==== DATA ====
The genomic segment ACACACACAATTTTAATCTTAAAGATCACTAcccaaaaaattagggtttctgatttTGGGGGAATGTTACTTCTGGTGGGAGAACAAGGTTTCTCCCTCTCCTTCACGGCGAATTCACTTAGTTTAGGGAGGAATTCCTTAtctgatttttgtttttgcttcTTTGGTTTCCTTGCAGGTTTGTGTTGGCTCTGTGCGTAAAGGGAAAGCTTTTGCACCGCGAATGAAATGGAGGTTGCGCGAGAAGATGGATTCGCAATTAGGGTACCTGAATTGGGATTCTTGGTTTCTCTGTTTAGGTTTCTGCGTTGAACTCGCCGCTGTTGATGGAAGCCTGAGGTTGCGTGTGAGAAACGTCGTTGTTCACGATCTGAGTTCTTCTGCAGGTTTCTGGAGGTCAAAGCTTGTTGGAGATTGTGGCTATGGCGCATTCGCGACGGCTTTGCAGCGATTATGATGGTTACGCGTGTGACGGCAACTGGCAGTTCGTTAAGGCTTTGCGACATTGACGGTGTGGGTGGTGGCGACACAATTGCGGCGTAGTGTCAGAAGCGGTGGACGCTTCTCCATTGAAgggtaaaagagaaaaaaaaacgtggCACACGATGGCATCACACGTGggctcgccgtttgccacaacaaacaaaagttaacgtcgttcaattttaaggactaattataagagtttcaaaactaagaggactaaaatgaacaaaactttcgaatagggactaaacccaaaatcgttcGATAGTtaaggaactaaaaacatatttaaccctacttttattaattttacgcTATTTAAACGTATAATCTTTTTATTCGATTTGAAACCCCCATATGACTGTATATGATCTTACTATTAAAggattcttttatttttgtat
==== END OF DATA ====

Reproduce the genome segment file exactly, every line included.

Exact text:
The genomic segment ACACACACAATTTTAATCTTAAAGATCACTAcccaaaaaattagggtttctgatttTGGGGGAATGTTACTTCTGGTGGGAGAACAAGGTTTCTCCCTCTCCTTCACGGCGAATTCACTTAGTTTAGGGAGGAATTCCTTAtctgatttttgtttttgcttcTTTGGTTTCCTTGCAGGTTTGTGTTGGCTCTGTGCGTAAAGGGAAAGCTTTTGCACCGCGAATGAAATGGAGGTTGCGCGAGAAGATGGATTCGCAATTAGGGTACCTGAATTGGGATTCTTGGTTTCTCTGTTTAGGTTTCTGCGTTGAACTCGCCGCTGTTGATGGAAGCCTGAGGTTGCGTGTGAGAAACGTCGTTGTTCACGATCTGAGTTCTTCTGCAGGTTTCTGGAGGTCAAAGCTTGTTGGAGATTGTGGCTATGGCGCATTCGCGACGGCTTTGCAGCGATTATGATGGTTACGCGTGTGACGGCAACTGGCAGTTCGTTAAGGCTTTGCGACATTGACGGTGTGGGTGGTGGCGACACAATTGCGGCGTAGTGTCAGAAGCGGTGGACGCTTCTCCATTGAAgggtaaaagagaaaaaaaaacgtggCACACGATGGCATCACACGTGggctcgccgtttgccacaacaaacaaaagttaacgtcgttcaattttaaggactaattataagagtttcaaaactaagaggactaaaatgaacaaaactttcgaatagggactaaacccaaaatcgttcGATAGTtaaggaactaaaaacatatttaaccctacttttattaattttacgcTATTTAAACGTATAATCTTTTTATTCGATTTGAAACCCCCATATGACTGTATATGATCTTACTATTAAAggattcttttatttttgtat